What is the Road Accident Fund (“RAF”)?
- The RAF is a fund that assists with compensating victims of a motor vehicle accident (“accident”) for certain damages suffered.
- The RAF is governed by the Road Accident Fund Act 56 of 1996 (“Act”), as read with the Road Accident Fund (Transitional Provisions) Act 15 of 2012.
- A percentage of the petrol and diesel a consumer purchases is used to finance the RAF.
What can be claimed from the RAF?
- A person has a right to claim compensation for damages from the RAF if s/he is a victim of an accident caused by the wrongful driving of another (“negligent driver”).
- The RAF compensates a victim of an accident for bodily injury, and in the event of death, it compensates the dependants of that victim for their loss.
What should a person do if s/he was involved in an accident?
- Record the following:
- date, time and place of the accident;
- registration numbers of the motor vehicles involved in the accident;
- full names and contact details of the negligent driver of the motor vehicle; and
- full names and contact details of any witnesses.
- Consult a doctor or go to the local hospital for a medical examination and report.
- Obtain a copy of the police report/s.
- Obtain a copy of the charge sheet from which it can clearly be determined that the victim was injured or killed as a result of the accident.
- Keep proof of expenses.
How does a person claim from the RAF?
- If a person (“claimant”) wants to claim from the RAF, s/he must lodge a claim on a prescribed claim form. The claim form provides basic information of the claimant; the vehicles and parties involved in the accident; the date and place of the accident; the amounts claimed; and a medical report.
- This claim form is accompanied by an affidavit setting out the following:
- full details of the accident;
- statements of any witnesses;
- police reports;
- hospital and medical records; and
- documents in support of amounts claimed.
- The drivers of the motor vehicles involved in the accident must provide details of the accident to the RAF on a prescribed accident report form.
- Once a claim is lodged, the RAF registers it on its claims system and starts with its investigations.
- The RAF determines:
- whether the claim is valid, for example, was there a road accident, does it comply with the law and was it lodged in time;
- what the merits of the case are, for example, the extent of fault, blame or negligence of the drivers of the motor vehicles and the claimant respectively; and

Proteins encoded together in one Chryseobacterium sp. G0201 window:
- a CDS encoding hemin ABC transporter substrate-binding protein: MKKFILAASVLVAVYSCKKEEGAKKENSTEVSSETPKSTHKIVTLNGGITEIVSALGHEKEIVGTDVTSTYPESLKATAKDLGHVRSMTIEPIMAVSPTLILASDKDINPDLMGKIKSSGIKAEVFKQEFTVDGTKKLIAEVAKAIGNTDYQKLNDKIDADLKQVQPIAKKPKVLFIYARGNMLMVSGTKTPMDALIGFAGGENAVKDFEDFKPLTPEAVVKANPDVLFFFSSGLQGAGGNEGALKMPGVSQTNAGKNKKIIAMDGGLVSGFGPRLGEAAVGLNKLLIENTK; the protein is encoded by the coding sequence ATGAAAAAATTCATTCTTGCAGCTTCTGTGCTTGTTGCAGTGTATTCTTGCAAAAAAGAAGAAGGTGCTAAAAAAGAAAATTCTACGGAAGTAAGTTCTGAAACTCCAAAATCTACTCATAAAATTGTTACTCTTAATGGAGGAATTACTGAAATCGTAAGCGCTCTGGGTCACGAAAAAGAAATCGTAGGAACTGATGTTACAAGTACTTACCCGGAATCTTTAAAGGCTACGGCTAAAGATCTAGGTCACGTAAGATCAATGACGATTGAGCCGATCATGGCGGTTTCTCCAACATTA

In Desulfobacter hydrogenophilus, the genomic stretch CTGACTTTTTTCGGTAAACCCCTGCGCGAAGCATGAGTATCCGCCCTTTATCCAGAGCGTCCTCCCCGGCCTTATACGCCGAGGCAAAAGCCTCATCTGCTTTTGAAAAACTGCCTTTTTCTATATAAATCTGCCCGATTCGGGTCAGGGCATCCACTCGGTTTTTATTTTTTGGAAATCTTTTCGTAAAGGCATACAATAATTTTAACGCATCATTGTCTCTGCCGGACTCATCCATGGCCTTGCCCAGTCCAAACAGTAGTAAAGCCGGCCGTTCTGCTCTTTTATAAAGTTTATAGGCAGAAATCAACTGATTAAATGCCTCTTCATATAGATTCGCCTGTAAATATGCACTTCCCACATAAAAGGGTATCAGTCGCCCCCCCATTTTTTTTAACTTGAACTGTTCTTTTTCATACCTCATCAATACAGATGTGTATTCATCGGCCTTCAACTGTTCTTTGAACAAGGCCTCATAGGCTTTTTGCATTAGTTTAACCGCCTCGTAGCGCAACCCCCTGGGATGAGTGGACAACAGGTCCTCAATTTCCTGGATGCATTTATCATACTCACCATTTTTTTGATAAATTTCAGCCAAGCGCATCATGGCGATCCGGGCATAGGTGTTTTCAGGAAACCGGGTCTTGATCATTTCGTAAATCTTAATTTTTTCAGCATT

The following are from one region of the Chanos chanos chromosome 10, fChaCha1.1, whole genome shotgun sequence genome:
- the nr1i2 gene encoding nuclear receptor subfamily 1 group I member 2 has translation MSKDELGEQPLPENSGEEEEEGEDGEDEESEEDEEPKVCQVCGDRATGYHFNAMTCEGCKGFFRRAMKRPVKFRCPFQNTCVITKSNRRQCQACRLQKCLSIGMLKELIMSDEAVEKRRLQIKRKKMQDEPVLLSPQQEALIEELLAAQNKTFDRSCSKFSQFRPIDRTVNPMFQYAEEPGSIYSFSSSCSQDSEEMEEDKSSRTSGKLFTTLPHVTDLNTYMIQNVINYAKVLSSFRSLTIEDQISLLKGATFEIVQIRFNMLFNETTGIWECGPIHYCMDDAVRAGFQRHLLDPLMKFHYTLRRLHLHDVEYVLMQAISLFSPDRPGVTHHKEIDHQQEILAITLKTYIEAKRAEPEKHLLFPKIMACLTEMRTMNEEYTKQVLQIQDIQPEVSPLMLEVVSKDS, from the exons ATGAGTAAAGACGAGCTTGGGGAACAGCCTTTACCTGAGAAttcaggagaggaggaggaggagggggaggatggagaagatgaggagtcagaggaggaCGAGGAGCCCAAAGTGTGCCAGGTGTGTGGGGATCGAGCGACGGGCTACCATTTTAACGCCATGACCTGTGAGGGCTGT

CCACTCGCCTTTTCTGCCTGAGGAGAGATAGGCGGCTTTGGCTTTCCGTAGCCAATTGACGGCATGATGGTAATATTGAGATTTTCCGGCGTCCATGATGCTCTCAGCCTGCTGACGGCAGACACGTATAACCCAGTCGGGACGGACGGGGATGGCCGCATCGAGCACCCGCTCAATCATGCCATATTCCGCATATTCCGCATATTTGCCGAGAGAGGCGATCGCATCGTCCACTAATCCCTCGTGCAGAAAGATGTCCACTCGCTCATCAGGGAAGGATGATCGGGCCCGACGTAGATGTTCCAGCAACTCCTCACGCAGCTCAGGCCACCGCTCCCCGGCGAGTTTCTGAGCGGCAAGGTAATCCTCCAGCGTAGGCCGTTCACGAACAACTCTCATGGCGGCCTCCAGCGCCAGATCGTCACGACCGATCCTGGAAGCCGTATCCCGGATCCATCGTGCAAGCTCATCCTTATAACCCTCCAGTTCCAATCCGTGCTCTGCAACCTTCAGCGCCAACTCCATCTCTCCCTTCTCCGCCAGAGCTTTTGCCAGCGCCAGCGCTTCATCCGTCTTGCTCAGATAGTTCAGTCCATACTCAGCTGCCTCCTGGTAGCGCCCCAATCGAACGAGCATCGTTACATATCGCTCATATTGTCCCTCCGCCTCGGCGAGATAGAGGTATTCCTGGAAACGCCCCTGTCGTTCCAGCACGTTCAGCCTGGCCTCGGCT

- the claim amount the claimant is entitled to.
- If a claim is incomplete, the RAF will request additional information and supporting documentation from the claimant to help assess the matter better.
- If the claim arose after the 31 July 2008 and general damages are claimed, a Serious Injury Assessment Report must be submitted to the RAF, confirming that the injury sustained is serious in terms of the Act.
What type of damages can be claimed?
- A person that suffers bodily injury or death may claim damages for:
- past and future income and earning capacity;
- past and future traveling expenses to get medical treatment;
- medical and hospital costs;
- the cost of employing an assistant and/or a nurse as a result of an injury; and
- general damages, for example, an amount for pain, suffering, inconvenience, disfigurement and loss of amenities of life.
- Examples of damage that can be claimed as a result of death are:
- loss of earnings and support; and
- funeral costs.
How soon after the accident does a person need to lodge a claim with the RAF?
- A claim must be lodged by the claimant within three years from the date of the accident or from the date on which the claim arose.
- This does not apply to a claim by a child under the age of 18 years old. Once a child turns 18 years old, s/he has three years to lodge a claim with the RAF.
- In a hit and run accident, a claim must be lodged by the claimant within two years from the date of the accident.
What happens with claims that arose on or after 1 August 2008?
- On 1 August 2008, the Act was amended and some of the consequences include:
- A claim for general damages is limited to compensation for a serious injury only, which is defined as 30% bodily impairment, serious long-term impairment, permanent disfigurement or long term mental disorder.
- If there is a serious injury, the claimant must be assessed by a medical practitioner.
- Any claim for loss of income or support is limited to a maximum amount that is determined from time to time.
- A person may not sue the negligent driver for the portion of damages that the RAF does not compensate.
What happens to a claim that arose before 1 August 2008 and is still on-going?
- Any claim is subject to the amended Act, unless the claimant chose in writing, before 12 February 2014, that the claim remains under the old Act.
Glossary of terms:
ACCIDENT REPORT: an official document containing all the details of the accident.
NEGLIGENT: the failure to take reasonable care, for example, recklessness.
WITNESS: a person who sees or hears something relating to the accident.
WRONGFUL: includes the intention to cause damage or negligence that caused damage.
How can LegalWise assist you? Should you require an explanation of your rights on this topic, please contact your nearest Branch.